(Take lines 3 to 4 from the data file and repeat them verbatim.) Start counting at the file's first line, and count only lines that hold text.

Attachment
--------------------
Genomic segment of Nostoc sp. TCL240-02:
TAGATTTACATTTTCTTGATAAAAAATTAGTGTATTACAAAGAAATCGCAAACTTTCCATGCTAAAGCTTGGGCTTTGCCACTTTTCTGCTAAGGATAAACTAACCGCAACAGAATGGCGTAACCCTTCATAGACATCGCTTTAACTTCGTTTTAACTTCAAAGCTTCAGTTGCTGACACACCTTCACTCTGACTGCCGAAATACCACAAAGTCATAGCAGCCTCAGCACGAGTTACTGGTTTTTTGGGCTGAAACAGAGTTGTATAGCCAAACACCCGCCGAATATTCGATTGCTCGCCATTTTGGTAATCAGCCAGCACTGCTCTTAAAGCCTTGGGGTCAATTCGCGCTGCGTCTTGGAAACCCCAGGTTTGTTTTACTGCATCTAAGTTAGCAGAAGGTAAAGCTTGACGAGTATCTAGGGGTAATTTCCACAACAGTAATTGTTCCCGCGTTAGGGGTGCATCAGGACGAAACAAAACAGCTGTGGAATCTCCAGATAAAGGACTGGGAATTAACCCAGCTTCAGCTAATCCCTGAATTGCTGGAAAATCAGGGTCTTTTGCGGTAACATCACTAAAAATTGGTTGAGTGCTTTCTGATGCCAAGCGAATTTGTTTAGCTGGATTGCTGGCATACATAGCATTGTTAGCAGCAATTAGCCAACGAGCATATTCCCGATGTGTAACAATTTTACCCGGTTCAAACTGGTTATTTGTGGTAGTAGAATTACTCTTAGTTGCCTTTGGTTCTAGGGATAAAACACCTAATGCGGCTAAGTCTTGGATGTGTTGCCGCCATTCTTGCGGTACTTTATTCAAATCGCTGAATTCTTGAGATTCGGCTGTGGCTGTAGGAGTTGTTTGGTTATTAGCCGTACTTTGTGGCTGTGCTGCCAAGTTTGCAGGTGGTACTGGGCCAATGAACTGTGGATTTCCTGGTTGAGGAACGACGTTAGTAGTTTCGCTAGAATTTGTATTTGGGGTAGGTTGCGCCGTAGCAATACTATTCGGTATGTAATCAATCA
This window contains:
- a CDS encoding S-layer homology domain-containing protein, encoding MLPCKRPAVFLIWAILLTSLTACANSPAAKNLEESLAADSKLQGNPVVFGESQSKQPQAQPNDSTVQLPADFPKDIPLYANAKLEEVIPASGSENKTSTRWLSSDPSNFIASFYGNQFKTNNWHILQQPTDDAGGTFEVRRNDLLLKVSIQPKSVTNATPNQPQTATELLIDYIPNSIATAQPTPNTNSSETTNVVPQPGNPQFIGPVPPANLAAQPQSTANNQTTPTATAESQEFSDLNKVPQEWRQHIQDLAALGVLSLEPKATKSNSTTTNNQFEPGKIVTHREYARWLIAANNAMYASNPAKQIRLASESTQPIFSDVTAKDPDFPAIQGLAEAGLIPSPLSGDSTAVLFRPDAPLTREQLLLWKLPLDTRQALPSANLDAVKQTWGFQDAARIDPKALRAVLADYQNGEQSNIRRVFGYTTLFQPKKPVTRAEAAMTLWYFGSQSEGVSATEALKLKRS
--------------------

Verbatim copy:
This window contains:
- a CDS encoding S-layer homology domain-containing protein, encoding MLPCKRPAVFLIWAILLTSLTACANSPAAKNLEESLAADSKLQGNPVVFGESQSKQPQAQPNDSTVQLPADFPKDIPLYANAKLEEVIPASGSENKTSTRWLSSDPSNFIASFYGNQFKTNNWHILQQPTDDAGGTFEVRRNDLLLKVSIQPKSVTNATPNQPQTATELLIDYIPNSIATAQPTPNTNSSETTNVVPQPGNPQFIGPVPPANLAAQPQSTANNQTTPTATAESQEFSDLNKVPQEWRQHIQDLAALGVLSLEPKATKSNSTTTNNQFEPGKIVTHREYARWLIAANNAMYASNPAKQIRLASESTQPIFSDVTAKDPDFPAIQGLAEAGLIPSPLSGDSTAVLFRPDAPLTREQLLLWKLPLDTRQALPSANLDAVKQTWGFQDAARIDPKALRAVLADYQNGEQSNIRRVFGYTTLFQPKKPVTRAEAAMTLWYFGSQSEGVSATEALKLKRS